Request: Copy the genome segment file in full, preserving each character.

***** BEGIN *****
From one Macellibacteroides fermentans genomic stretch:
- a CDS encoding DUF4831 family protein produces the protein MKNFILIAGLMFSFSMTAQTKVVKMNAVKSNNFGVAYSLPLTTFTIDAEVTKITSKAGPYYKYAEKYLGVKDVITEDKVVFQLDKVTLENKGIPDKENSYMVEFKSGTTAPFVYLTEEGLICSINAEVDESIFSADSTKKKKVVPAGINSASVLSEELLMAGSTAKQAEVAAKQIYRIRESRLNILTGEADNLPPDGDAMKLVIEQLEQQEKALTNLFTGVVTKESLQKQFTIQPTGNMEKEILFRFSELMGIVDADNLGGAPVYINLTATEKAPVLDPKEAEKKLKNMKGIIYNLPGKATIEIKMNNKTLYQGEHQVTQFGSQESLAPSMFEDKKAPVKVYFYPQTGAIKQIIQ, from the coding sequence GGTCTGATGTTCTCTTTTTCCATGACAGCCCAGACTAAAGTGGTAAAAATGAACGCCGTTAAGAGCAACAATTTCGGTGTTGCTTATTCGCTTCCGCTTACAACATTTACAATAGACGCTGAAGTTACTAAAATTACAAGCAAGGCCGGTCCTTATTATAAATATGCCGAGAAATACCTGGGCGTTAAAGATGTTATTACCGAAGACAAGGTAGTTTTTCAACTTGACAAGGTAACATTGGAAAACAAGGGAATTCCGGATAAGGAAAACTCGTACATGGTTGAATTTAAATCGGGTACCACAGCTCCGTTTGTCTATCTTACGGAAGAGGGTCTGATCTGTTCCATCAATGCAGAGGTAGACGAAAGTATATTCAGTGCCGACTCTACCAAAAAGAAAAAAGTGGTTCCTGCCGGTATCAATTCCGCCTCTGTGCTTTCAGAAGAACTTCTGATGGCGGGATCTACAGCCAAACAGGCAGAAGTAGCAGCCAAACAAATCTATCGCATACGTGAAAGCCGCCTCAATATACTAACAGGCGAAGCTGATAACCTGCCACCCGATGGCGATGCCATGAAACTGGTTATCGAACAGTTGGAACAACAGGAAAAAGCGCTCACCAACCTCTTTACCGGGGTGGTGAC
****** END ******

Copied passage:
From one Macellibacteroides fermentans genomic stretch:
- a CDS encoding DUF4831 family protein produces the protein MKNFILIAGLMFSFSMTAQTKVVKMNAVKSNNFGVAYSLPLTTFTIDAEVTKITSKAGPYYKYAEKYLGVKDVITEDKVVFQLDKVTLENKGIPDKENSYMVEFKSGTTAPFVYLTEEGLICSINAEVDESIFSADSTKKKKVVPAGINSASVLSEELLMAGSTAKQAEVAAKQIYRIRESRLNILTGEADNLPPDGDAMKLVIEQLEQQEKALTNLFTGVVTKESLQKQFTIQPTGNMEKEILFRFSELMGIVDADNLGGAPVYINLTATEKAPVLDPKEAEKKLKNMKGIIYNLPGKATIEIKMNNKTLYQGEHQVTQFGSQESLAPSMFEDKKAPVKVYFYPQTGAIKQIIQ, from the coding sequence GGTCTGATGTTCTCTTTTTCCATGACAGCCCAGACTAAAGTGGTAAAAATGAACGCCGTTAAGAGCAACAATTTCGGTGTTGCTTATTCGCTTCCGCTTACAACATTTACAATAGACGCTGAAGTTACTAAAATTACAAGCAAGGCCGGTCCTTATTATAAATATGCCGAGAAATACCTGGGCGTTAAAGATGTTATTACCGAAGACAAGGTAGTTTTTCAACTTGACAAGGTAACATTGGAAAACAAGGGAATTCCGGATAAGGAAAACTCGTACATGGTTGAATTTAAATCGGGTACCACAGCTCCGTTTGTCTATCTTACGGAAGAGGGTCTGATCTGTTCCATCAATGCAGAGGTAGACGAAAGTATATTCAGTGCCGACTCTACCAAAAAGAAAAAAGTGGTTCCTGCCGGTATCAATTCCGCCTCTGTGCTTTCAGAAGAACTTCTGATGGCGGGATCTACAGCCAAACAGGCAGAAGTAGCAGCCAAACAAATCTATCGCATACGTGAAAGCCGCCTCAATATACTAACAGGCGAAGCTGATAACCTGCCACCCGATGGCGATGCCATGAAACTGGTTATCGAACAGTTGGAACAACAGGAAAAAGCGCTCACCAACCTCTTTACCGGGGTGGTGAC